Injunctions and restraining orders may be necessary to provide urgent financial assistance in the form of spousal maintenance, or to prevent one party from removing assets out of the jurisdiction.

Urgent applications may also be needed in cases where family violence is present and / or the best interests of the children of a relationship are, or may be, threatened.

In such cases, we will urgently prepare the relevant documentation, advocate on your behalf, and guide you through the court process.

Binding Financial Agreements – protecting your assets before saying ‘I do’

If you are entering a domestic relationship or getting married and want to protect your assets, we may recommend preparing a Binding Financial Agreement (BFA).

A BFA sets out the assets and liabilities of each party to a relationship, identifies who has brought those assets and liabilities in, and, in the event that the relationship fails, sets out a process to be applied when dealing with those assets and liabilities.

In addition to providing some certainty about how assets will be distributed should a relationship end, a well-drafted BFA can protect family wealth by ensuring that your assets are left to those you wish when you die.

BFAs can be entered before, during or after a relationship ends – they are particularly important for blended families and can avoid expensive litigation. They are not approved or registered in court however are enforceable provided they are prepared in accordance with the legislation, and circumstances do not exist which would make them void. Both parties are required to receive independent legal advice and acknowledge that they are each aware of their rights and obligations under the proposed agreement.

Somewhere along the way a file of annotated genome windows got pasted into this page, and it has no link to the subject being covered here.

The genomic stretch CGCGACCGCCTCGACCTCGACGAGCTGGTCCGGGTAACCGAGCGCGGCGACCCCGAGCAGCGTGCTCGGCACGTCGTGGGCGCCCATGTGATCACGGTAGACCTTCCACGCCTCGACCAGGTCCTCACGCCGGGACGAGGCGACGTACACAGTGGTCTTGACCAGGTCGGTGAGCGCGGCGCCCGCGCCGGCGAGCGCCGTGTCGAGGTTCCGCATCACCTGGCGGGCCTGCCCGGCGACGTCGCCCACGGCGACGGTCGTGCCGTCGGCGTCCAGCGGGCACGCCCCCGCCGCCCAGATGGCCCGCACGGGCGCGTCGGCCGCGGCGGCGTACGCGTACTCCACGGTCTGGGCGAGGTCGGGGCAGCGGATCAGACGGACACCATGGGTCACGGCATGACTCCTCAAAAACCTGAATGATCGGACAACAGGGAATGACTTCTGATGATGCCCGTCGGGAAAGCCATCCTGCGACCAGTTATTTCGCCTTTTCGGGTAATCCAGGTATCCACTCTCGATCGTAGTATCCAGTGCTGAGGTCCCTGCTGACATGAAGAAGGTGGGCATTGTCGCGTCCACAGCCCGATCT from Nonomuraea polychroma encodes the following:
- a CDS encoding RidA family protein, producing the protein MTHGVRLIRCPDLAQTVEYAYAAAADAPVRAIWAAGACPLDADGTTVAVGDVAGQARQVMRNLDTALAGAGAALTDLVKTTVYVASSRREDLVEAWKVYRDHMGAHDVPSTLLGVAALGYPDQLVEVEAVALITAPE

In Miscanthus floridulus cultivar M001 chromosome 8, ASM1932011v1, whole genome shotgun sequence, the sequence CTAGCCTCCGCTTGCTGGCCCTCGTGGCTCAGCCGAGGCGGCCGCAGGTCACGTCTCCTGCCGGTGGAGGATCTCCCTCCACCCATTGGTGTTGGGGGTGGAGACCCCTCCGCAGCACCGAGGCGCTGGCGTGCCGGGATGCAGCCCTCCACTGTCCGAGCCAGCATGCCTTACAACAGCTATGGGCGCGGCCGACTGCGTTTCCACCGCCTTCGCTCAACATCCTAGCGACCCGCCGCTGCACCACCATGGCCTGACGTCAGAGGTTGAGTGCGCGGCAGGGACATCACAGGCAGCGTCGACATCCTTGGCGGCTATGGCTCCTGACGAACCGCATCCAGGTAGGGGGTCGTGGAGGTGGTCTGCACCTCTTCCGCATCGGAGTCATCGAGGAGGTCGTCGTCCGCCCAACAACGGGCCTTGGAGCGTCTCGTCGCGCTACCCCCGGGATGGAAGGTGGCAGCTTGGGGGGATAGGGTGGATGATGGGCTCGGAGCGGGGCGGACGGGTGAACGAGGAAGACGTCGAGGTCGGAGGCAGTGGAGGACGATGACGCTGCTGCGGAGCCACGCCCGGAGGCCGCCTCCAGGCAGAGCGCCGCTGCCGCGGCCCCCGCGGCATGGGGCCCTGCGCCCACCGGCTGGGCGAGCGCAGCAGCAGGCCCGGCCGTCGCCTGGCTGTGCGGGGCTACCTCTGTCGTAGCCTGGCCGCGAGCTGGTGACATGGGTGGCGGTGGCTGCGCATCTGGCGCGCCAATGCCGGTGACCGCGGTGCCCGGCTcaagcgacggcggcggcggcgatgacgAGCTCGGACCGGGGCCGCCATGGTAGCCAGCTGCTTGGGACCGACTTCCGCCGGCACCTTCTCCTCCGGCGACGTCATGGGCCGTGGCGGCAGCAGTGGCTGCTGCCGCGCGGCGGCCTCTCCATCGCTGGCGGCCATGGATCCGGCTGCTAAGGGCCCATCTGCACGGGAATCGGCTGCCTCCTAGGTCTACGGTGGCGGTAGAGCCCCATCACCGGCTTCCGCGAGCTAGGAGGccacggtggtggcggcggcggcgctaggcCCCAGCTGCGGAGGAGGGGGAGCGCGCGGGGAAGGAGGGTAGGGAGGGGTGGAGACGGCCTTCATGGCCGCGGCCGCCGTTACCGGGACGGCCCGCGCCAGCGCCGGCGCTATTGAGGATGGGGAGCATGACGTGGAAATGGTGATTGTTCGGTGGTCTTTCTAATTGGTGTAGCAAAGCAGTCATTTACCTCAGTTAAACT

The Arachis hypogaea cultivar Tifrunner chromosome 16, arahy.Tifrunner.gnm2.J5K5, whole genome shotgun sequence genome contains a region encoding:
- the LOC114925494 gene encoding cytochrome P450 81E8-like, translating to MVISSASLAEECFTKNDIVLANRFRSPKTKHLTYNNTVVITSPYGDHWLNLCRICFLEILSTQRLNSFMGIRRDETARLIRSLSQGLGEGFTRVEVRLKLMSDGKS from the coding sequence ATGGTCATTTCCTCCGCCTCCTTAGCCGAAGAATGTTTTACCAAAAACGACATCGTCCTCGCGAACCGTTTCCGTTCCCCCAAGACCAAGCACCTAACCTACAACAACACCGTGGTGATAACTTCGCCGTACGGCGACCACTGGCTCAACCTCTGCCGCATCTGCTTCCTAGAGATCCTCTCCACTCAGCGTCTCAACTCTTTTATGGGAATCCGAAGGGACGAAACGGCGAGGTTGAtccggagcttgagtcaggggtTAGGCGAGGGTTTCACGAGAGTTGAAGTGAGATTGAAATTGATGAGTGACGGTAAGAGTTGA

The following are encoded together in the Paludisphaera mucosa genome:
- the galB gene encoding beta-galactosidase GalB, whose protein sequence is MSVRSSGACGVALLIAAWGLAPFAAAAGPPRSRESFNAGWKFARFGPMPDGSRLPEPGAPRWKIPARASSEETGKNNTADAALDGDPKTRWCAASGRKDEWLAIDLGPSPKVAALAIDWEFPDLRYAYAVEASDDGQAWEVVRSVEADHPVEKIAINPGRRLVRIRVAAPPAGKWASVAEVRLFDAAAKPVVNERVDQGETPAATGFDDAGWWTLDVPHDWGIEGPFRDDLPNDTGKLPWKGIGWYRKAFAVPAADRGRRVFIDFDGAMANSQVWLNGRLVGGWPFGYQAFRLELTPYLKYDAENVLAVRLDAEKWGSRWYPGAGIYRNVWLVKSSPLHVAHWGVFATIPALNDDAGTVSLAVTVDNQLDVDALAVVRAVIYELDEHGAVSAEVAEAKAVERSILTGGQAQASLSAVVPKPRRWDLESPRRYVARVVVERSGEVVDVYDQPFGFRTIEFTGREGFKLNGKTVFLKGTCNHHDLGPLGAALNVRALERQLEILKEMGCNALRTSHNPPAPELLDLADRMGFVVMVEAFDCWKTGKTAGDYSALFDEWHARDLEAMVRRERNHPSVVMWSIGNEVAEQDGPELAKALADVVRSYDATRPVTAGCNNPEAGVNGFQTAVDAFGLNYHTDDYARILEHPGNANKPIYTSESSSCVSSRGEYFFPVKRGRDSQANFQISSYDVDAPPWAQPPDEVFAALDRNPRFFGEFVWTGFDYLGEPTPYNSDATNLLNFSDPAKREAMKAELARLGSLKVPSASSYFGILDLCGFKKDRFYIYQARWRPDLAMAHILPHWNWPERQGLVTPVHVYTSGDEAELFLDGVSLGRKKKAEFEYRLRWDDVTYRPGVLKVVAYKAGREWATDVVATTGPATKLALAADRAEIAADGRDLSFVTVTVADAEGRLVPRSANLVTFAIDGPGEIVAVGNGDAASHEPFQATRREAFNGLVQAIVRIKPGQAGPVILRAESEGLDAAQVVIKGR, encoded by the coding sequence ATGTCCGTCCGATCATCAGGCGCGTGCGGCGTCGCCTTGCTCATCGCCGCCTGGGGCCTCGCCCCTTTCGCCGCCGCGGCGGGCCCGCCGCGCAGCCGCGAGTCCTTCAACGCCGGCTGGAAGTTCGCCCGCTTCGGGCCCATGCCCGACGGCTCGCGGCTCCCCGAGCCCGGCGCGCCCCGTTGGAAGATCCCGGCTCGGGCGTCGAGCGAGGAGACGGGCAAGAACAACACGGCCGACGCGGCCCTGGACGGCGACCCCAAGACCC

Helping families with adoption and surrogacy

Altruistic surrogacy arrangements are legal in Australia and can provide benefits for all concerned. Before taking the surrogacy journey, it is important for all parties to understand the legal and personal implications and to ensure they are appropriately guided through their decision-making.

Surrogacy arrangements are regulated in each Australian jurisdiction, except for the Northern Territory which currently has no specific surrogacy laws. Legislation sets out the laws and processes governing surrogacy arrangements and to transfer parentage rights from the surrogate to the intended parents.

We have specialised in adoption and surrogacy for some time, helping clients throughout Australia. We prepare surrogacy agreements to ensure arrangements for the resulting child and the roles of the parents and surrogate are clearly defined well in advance of the relevant implantation and insemination. We also assist our clients to seek parentage orders at the appropriate time.

Same-sex relationships

The right for couples to marry in Australia is no longer constrained by sex or gender and the family law regime in Australia now applies to both heterosexual couples and same sex couples, whether married or in a de facto relationship.

Same-sex marriages that were solemnised and are valid in a foreign jurisdiction, subject to some exceptions, may also now be considered legal in Australia.

If you are uncertain about the legal status of your relationship, you can discuss your concerns with our experienced lawyers and implement steps to ensure that your legal affairs are appropriately managed.

If you need any assistance contact one of our lawyers at [email protected] or call 02 6288 8852 for a no-obligation discussion and for expert legal advice.